Thursday, October 02, 2008

History of radar

Several inventors, scientists, and engineers contributed to the development of radar. The first to use radio waves to detect "the presence of distant metallic objects via radio waves" was Christian Hülsmeyer,[2][3] who in 1904 demonstrated the feasibility of detecting the presence of a ship in dense fog, but not its distance. He received Reichspatent Nr. 165546 for his pre-radar device in April, and patent 169154 on November 11 for a related amendment. He also received a patent (GB13170) in England for his telemobiloscope on September 22, 1904.[2][4]
Nikola Tesla, in August 1917, first established principles regarding frequency and power level for the first primitive radar units[citation needed]. Before the Second World War, developments by the Americans (Dr. Robert M. Page tested the first monopulse radar in 1934),[5] the Germans, the French (French Patent n° 788795 in 1934),[6] and mainly the British who were the first to fully exploit it as a defence against aircraft attack (British Patent GB593017 by Robert Watson-Watt in 1935),[6][7] led to the first real radars. Hungarian Zoltán Bay produced a working model by 1936 at the Tungsram laboratory in the same vein.In 1934, Émile Girardeau, working with the first French radar systems, stated he was building radarsystems "conceived according to the principles stated by Tesla". [1]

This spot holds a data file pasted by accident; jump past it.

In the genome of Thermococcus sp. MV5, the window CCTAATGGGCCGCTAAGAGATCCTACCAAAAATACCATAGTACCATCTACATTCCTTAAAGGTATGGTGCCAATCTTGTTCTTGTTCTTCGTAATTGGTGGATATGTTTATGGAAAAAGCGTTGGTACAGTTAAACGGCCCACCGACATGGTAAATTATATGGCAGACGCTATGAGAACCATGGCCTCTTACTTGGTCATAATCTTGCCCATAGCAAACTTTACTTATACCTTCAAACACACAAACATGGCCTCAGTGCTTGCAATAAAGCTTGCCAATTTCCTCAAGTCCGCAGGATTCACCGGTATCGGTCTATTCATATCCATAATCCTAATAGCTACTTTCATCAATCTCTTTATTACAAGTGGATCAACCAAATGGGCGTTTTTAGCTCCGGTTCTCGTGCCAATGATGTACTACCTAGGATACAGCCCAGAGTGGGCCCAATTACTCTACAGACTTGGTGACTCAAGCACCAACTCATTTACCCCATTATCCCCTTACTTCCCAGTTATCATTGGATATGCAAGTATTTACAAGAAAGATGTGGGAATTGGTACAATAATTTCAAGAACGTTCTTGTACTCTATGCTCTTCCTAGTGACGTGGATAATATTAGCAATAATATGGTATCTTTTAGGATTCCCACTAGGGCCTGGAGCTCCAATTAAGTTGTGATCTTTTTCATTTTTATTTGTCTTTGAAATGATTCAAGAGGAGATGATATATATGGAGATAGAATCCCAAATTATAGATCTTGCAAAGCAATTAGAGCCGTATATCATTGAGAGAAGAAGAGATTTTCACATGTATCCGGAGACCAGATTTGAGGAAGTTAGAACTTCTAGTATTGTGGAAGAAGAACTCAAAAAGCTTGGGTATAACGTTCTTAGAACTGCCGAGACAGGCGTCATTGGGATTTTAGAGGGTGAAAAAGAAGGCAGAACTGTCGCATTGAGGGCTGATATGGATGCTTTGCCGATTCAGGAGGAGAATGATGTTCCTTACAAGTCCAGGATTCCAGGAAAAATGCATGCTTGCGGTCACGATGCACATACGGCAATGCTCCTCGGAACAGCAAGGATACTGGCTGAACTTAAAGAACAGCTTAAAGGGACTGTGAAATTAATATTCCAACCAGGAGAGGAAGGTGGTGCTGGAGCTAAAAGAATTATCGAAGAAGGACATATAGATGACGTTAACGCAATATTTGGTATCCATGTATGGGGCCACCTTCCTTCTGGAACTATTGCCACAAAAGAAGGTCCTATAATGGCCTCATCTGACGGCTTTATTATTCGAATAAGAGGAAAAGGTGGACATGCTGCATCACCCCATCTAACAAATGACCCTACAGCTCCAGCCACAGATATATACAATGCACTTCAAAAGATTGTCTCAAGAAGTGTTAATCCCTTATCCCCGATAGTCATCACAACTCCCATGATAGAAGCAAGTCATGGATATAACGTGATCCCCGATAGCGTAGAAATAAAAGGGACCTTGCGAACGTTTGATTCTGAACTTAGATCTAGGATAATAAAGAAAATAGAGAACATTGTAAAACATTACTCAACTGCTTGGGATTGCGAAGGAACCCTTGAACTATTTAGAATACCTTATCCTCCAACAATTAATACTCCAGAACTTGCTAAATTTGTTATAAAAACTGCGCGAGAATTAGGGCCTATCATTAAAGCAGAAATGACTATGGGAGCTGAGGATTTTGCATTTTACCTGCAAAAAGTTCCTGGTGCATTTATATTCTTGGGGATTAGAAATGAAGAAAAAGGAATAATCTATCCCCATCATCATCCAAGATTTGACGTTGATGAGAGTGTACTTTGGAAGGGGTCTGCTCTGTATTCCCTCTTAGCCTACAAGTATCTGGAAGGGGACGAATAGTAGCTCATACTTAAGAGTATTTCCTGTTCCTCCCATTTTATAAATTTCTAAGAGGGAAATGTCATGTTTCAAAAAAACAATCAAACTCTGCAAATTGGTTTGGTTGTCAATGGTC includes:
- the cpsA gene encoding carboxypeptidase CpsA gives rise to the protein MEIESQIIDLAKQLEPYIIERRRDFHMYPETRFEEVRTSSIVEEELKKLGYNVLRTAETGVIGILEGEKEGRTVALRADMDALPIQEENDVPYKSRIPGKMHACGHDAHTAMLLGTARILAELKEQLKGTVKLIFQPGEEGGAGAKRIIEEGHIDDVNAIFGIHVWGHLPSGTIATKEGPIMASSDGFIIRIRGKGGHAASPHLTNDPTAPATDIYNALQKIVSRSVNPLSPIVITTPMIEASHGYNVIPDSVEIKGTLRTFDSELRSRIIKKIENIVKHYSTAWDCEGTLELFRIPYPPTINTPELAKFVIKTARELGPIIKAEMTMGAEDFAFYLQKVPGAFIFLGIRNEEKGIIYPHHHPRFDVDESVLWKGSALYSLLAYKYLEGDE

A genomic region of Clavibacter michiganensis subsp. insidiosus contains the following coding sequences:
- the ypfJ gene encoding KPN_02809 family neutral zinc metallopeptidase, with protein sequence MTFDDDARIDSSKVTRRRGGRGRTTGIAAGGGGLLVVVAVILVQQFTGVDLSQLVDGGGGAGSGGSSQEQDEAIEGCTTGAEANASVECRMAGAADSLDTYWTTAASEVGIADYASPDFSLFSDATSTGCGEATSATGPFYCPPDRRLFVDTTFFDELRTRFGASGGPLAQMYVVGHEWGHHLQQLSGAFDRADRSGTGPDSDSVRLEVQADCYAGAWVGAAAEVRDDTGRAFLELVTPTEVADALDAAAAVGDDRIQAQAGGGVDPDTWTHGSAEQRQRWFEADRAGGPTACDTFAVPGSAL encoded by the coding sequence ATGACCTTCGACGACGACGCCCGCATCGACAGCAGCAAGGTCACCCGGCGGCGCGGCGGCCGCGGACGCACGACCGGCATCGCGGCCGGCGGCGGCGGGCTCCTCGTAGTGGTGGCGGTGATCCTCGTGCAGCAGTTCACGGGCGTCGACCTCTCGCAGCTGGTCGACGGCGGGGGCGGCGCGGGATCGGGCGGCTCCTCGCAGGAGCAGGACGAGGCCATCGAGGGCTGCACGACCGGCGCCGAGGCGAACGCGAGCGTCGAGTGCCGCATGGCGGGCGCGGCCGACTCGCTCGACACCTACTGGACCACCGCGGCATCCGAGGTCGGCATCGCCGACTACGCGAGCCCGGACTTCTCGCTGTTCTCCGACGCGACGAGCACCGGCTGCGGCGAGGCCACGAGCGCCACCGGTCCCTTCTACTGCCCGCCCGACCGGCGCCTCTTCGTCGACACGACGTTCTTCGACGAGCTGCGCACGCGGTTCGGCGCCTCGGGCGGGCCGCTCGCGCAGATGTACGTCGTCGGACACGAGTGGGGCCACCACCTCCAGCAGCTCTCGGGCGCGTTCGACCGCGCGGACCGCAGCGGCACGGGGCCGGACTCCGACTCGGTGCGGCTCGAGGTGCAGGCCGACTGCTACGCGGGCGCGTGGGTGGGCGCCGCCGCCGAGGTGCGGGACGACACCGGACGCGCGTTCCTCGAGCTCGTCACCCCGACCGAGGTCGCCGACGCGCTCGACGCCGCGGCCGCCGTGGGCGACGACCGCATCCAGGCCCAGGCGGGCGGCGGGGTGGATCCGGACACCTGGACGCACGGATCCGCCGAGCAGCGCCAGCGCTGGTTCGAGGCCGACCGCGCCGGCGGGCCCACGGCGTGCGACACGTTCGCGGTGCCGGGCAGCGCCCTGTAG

The war precipitated research to find better resolution, more portability and more features for the new defence technology. Post-war years have seen the use of radar in fields as diverse as air traffic control, weather monitoring, astrometry and road speed control.

This long-range radar antenna, known as ALTAIR, is used to detect and track space objects in conjunction with ABM testing at the Ronald Reagan Test Site on the Kwajalein atoll.[1]
Radar is a system that uses electromagnetic waves to identify the range, altitude, direction, or speed of both moving and fixed objects such as aircraft, ships, motor vehicles, weather formations, and terrain. A transmitter emits radio waves, which are reflected by the target and detected by a receiver, typically in the same location as the transmitter. Although the radio signal returned is usually very weak, radio signals can easily be amplified. This enables a radar to detect objects at ranges where other emissions, such as sound or visible light, would be too weak to detect. Radar is used in many contexts, including meteorological detection of precipitation, air traffic control, police detection of speeding traffic, and by the military. It was originally called RDF (Radio Direction Finder) in Britain. The term RADAR was coined in 1941 as an acronym for Radio Detection and Ranging. The term has since entered the English language as a standard word, radar, losing the capitalization in the process.

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